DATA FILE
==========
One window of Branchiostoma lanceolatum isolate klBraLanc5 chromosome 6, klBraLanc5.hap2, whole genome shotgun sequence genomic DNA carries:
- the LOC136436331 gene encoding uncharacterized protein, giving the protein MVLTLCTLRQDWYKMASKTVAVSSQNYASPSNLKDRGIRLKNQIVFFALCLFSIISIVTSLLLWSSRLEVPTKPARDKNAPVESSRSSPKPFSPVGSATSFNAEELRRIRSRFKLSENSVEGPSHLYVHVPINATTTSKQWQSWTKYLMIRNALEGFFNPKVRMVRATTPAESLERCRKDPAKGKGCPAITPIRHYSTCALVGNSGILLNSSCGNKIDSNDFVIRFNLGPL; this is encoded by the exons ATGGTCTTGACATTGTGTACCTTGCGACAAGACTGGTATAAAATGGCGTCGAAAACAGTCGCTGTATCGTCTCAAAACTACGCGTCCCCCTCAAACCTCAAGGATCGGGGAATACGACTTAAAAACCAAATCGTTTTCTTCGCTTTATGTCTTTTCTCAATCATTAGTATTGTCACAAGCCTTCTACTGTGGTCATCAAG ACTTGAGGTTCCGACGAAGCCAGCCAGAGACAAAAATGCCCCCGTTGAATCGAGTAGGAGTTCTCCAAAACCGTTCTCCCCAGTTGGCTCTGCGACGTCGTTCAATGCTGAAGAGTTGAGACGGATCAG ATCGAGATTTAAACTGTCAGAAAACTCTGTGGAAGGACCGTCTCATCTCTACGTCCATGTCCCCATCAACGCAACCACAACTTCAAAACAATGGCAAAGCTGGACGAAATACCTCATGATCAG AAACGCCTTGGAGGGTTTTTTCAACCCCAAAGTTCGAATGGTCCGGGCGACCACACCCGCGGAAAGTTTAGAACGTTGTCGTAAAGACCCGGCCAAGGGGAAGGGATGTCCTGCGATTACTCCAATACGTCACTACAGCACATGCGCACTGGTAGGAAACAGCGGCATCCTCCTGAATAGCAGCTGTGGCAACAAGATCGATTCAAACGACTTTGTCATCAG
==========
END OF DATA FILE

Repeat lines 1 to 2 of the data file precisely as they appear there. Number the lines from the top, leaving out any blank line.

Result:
One window of Branchiostoma lanceolatum isolate klBraLanc5 chromosome 6, klBraLanc5.hap2, whole genome shotgun sequence genomic DNA carries:
- the LOC136436331 gene encoding uncharacterized protein, giving the protein MVLTLCTLRQDWYKMASKTVAVSSQNYASPSNLKDRGIRLKNQIVFFALCLFSIISIVTSLLLWSSRLEVPTKPARDKNAPVESSRSSPKPFSPVGSATSFNAEELRRIRSRFKLSENSVEGPSHLYVHVPINATTTSKQWQSWTKYLMIRNALEGFFNPKVRMVRATTPAESLERCRKDPAKGKGCPAITPIRHYSTCALVGNSGILLNSSCGNKIDSNDFVIRFNLGPL; this is encoded by the exons ATGGTCTTGACATTGTGTACCTTGCGACAAGACTGGTATAAAATGGCGTCGAAAACAGTCGCTGTATCGTCTCAAAACTACGCGTCCCCCTCAAACCTCAAGGATCGGGGAATACGACTTAAAAACCAAATCGTTTTCTTCGCTTTATGTCTTTTCTCAATCATTAGTATTGTCACAAGCCTTCTACTGTGGTCATCAAG ACTTGAGGTTCCGACGAAGCCAGCCAGAGACAAAAATGCCCCCGTTGAATCGAGTAGGAGTTCTCCAAAACCGTTCTCCCCAGTTGGCTCTGCGACGTCGTTCAATGCTGAAGAGTTGAGACGGATCAG ATCGAGATTTAAACTGTCAGAAAACTCTGTGGAAGGACCGTCTCATCTCTACGTCCATGTCCCCATCAACGCAACCACAACTTCAAAACAATGGCAAAGCTGGACGAAATACCTCATGATCAG AAACGCCTTGGAGGGTTTTTTCAACCCCAAAGTTCGAATGGTCCGGGCGACCACACCCGCGGAAAGTTTAGAACGTTGTCGTAAAGACCCGGCCAAGGGGAAGGGATGTCCTGCGATTACTCCAATACGTCACTACAGCACATGCGCACTGGTAGGAAACAGCGGCATCCTCCTGAATAGCAGCTGTGGCAACAAGATCGATTCAAACGACTTTGTCATCAG